Catasauqua Press

Tuesday, December 18, 2018

N. Catty budget plan in the works

Wednesday, November 8, 2017 by JAMES BUNTING Special to The Press in Local News

Departments’ wish lists will depend on progress of Willowbrook project

As North Catasauqua Borough’s departments prepare their spending for next year, one big variable remains: Will the proposed Willowbrook development stay on schedule?

The borough finance committee presented its proposed 2018 budget to borough council members at their Oct. 24 meeting.

Each of the borough’s departments submitted a wish list of items to be considered for next year’s spending. During the budget review, council President Peter Paone explained all departments will be receiving less than their requested share, but wish-list items would be quickly addressed if the proposed Willowbrook development stays on schedule.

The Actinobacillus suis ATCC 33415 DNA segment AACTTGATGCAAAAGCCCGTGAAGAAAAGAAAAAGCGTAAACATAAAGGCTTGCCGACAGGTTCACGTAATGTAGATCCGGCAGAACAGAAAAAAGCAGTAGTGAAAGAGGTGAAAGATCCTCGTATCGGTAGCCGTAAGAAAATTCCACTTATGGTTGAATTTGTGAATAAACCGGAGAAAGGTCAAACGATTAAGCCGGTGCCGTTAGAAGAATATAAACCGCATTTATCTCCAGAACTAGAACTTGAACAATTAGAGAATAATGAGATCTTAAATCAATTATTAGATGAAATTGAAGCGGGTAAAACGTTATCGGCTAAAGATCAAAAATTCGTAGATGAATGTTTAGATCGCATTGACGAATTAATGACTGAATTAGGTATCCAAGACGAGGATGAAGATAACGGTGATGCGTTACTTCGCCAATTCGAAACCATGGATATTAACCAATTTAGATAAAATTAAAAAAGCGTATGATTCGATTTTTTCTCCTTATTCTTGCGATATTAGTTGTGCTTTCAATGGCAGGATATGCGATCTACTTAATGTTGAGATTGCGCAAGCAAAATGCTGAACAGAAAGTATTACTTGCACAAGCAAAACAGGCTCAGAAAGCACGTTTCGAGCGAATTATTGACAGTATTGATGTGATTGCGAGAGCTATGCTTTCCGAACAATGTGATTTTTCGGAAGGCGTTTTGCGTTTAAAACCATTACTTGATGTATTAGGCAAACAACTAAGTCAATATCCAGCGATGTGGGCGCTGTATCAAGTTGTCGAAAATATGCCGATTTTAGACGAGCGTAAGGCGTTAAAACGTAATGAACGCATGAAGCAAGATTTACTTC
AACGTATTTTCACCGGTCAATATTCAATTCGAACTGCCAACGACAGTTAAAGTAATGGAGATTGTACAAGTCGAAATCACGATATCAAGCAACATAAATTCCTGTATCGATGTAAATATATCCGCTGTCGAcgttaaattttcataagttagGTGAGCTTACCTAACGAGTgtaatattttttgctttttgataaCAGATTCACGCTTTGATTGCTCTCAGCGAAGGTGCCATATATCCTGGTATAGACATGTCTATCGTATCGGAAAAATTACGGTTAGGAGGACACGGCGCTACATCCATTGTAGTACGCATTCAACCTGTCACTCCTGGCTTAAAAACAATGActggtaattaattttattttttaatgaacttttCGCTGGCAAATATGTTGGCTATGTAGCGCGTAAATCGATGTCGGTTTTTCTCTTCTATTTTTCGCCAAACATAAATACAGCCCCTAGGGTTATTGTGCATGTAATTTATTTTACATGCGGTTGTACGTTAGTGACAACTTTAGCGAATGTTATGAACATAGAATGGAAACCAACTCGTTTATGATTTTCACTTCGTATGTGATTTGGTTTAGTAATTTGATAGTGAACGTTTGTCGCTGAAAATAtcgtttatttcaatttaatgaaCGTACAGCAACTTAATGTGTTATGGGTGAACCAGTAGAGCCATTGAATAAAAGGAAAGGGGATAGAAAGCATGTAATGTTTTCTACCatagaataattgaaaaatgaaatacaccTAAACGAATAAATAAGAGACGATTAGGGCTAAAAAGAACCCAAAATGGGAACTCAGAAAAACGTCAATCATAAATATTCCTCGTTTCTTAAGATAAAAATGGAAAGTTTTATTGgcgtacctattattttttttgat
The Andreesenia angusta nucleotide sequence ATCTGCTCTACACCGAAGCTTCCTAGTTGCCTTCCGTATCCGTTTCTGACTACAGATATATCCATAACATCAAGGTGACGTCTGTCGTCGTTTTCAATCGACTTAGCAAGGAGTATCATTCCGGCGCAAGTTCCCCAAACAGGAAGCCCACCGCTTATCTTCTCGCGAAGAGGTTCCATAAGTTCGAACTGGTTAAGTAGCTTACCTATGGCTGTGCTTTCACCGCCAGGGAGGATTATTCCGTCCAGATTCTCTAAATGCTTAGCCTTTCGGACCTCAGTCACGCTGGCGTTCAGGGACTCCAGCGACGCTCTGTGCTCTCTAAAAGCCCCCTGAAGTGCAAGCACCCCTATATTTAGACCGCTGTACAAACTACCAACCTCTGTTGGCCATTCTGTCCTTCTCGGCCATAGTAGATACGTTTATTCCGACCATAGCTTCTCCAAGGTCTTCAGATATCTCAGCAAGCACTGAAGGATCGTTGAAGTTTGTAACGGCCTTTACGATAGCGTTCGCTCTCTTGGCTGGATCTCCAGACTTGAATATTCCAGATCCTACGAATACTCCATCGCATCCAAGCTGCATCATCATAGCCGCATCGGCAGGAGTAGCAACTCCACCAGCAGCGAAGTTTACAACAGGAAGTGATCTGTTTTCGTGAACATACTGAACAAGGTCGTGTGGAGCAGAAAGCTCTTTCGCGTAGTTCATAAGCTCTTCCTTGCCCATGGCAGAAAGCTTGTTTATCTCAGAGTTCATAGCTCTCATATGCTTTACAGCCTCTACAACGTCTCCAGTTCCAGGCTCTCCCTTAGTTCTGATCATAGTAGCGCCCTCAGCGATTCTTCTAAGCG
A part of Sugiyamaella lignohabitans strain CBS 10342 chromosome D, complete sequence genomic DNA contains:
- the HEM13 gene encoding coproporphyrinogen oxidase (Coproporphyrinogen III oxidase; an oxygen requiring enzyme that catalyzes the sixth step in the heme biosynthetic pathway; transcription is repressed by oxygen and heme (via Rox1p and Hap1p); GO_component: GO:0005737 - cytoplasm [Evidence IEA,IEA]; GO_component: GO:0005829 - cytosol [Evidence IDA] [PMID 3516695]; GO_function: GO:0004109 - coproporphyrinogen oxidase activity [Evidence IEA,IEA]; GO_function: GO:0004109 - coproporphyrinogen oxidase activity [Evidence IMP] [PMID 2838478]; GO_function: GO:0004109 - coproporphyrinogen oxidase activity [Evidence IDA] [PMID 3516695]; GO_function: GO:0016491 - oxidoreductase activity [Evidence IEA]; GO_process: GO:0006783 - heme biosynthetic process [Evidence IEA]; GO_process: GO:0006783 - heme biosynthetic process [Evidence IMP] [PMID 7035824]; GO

“A large part of our discussion centered around if and when that project goes through because that would translate to roughly a 10-percent increase in revenue,” Paone said.

“There’s the balancing act — when do we expect this to go through, and when do we expect it to become occupied?”

According to Councilman Joe Keglovits, the borough could see an influx of roughly $3 million through the Fuller Family Trust development.

In addition to taxes and fees, the developers are responsible for other contributions to the borough. For example, the developers have agreed to pay $600 for every newly occupied home to the borough’s recreation fund.

Council agreed to take some more time to review the numbers and will look to pass a motion on the budget at a future meeting.

In other news, council unanimously supported the borough’s blight ordinance — formally named the North Catasauqua Borough Blighted, Vacant, Abandoned and Dangerous Property Ordinance — that was drafted by Solicitor Steve Goudsouzian. The motion was passed to push for a resolution at the sinking homes of 1022 and 1024 Second St.

As of Oct. 28, the new owners of both properties have 60 days to show significant progress in resolving the structural issues.

Paone said both owners have expressed interest in fixing the damaged properties, instead of demolition by the borough. If the owners fail to show the borough’s requested progress, the properties will officially be posted on the blighted list and subject to numerous fines.